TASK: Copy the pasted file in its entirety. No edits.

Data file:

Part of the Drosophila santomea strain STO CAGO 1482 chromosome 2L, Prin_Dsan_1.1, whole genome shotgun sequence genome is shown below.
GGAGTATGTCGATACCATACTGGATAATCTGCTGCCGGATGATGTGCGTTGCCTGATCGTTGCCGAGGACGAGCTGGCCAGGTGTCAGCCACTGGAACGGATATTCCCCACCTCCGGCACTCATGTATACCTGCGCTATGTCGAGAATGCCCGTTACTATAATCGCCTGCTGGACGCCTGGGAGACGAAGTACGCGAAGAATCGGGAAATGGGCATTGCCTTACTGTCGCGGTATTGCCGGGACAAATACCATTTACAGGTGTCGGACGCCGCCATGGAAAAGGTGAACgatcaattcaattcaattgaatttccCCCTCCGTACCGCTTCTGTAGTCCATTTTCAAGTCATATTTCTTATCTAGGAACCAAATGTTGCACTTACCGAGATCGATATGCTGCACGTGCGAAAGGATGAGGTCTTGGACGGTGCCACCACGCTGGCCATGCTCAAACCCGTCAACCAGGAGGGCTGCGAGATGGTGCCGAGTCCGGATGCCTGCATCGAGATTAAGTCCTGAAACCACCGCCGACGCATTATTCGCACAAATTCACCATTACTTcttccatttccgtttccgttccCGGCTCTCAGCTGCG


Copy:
Part of the Drosophila santomea strain STO CAGO 1482 chromosome 2L, Prin_Dsan_1.1, whole genome shotgun sequence genome is shown below.
GGAGTATGTCGATACCATACTGGATAATCTGCTGCCGGATGATGTGCGTTGCCTGATCGTTGCCGAGGACGAGCTGGCCAGGTGTCAGCCACTGGAACGGATATTCCCCACCTCCGGCACTCATGTATACCTGCGCTATGTCGAGAATGCCCGTTACTATAATCGCCTGCTGGACGCCTGGGAGACGAAGTACGCGAAGAATCGGGAAATGGGCATTGCCTTACTGTCGCGGTATTGCCGGGACAAATACCATTTACAGGTGTCGGACGCCGCCATGGAAAAGGTGAACgatcaattcaattcaattgaatttccCCCTCCGTACCGCTTCTGTAGTCCATTTTCAAGTCATATTTCTTATCTAGGAACCAAATGTTGCACTTACCGAGATCGATATGCTGCACGTGCGAAAGGATGAGGTCTTGGACGGTGCCACCACGCTGGCCATGCTCAAACCCGTCAACCAGGAGGGCTGCGAGATGGTGCCGAGTCCGGATGCCTGCATCGAGATTAAGTCCTGAAACCACCGCCGACGCATTATTCGCACAAATTCACCATTACTTcttccatttccgtttccgttccCGGCTCTCAGCTGCG